An emergent pattern of our model is the effect of initial response time on the optimal vaccination diffusion strategy. As expected, timely response surpasses delayed response in terms of the fraction of the population protected under all density conditions; the distribution of outbreak sizes for a timely response is consistently lower than that for a delayed response. Interestingly, however, the recommendation from this model is that the best strategy for a timely response is different from that of a delayed response. In particular, a timely response performs best when vaccination is distributed more slowly, with more effort initially concentrated in the local vicinity of the outbreak epicenter, thus areas (or individuals) far from the epicenter indirectly benefit from the stronger effort to locally contain the outbreak. This containment was not possible with a delayed response in our simulations; therefore, the best option is to distribute protection as quickly as possible to the whole population. To the extent that the slower vaccination diffusion rate recommended for a timely response is less expensive to implement, our results would suggest that the outcome could be improved by allocating that savings to enhanced surveillance and rapid outbreak detection, yielding a smaller outbreak overall.

There have been analogous studies of control of pests and invasive species that have highlighted the benefit of focusing effort on the invasion front [

To achieve mechanistic clarity, we wrote our model in a general form and made a number of simplifying assumptions regarding the response process. First, we fixed the center of vaccination effort to the initial disease epicenter throughout the simulation. Second, the total amount of vaccination resource is subject to a conservation constraint, such that the value of its spatial integral equals one at all time steps; thus, we have presumed that any type of depleting resource (e.g. vaccine, syringe) is promptly replenished during each transmission cycle and never increases, e.g. due to an influx of additional resources. Third, since we defined vaccination strategies only by constant diffusion rates, the distribution of response effort is insensitive to local context-dependent factors. This suggests an implicit vaccination priority in the campaign, one that always favors individuals close to the epicenter rather than targeting those in more remote, higher-risk areas. Fourth, we implemented response in homogenously distributed populations with low degrees of clustering.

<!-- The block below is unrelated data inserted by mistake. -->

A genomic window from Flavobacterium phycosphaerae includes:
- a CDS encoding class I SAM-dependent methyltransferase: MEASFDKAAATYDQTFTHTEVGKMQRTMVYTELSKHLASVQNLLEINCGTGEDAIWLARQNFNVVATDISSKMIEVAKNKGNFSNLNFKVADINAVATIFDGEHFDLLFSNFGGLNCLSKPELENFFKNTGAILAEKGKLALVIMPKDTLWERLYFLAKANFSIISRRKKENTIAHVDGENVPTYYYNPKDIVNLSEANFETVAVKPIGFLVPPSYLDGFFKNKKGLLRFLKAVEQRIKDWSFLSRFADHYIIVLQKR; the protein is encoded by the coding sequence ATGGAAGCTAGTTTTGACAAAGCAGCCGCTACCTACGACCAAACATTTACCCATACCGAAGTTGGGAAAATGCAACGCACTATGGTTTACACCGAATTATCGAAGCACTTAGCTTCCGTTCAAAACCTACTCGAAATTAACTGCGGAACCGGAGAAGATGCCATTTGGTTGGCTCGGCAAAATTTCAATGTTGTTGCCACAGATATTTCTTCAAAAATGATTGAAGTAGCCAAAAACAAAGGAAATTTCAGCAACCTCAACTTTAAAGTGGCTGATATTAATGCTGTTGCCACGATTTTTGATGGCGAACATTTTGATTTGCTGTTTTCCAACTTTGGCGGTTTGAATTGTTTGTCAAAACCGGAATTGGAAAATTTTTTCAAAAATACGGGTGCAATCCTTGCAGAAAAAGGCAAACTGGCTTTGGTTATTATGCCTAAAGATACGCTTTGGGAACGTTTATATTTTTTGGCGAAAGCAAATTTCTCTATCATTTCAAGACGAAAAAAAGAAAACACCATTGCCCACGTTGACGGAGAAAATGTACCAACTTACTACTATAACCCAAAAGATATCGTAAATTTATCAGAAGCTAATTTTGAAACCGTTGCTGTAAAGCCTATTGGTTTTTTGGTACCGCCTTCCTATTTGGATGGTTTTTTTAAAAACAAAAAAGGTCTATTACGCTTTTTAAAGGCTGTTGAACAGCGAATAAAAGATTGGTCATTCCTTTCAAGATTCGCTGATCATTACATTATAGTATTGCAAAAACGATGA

While these assumptions are simplistic relative to logistical complexity of vaccination response, they do present a low-dimensional representation of key operational constraints that are seen in real vaccination campaigns. House-to-house oral polio vaccination campaigns are among the best documented [

In all scenarios presented here, we assume that the same vaccine delivery strategy is applied in all areas, which the model expresses using a constant diffusion coefficient for the deployment of vaccination effort. This describes a campaign that covers a fixed distance in random direction per unit time, which may be difficult to achieve in more remote regions. However, in practice, it is common to use mixed strategies, with fixed post delivery in dense urban centers and mobile strategies in more rural areas [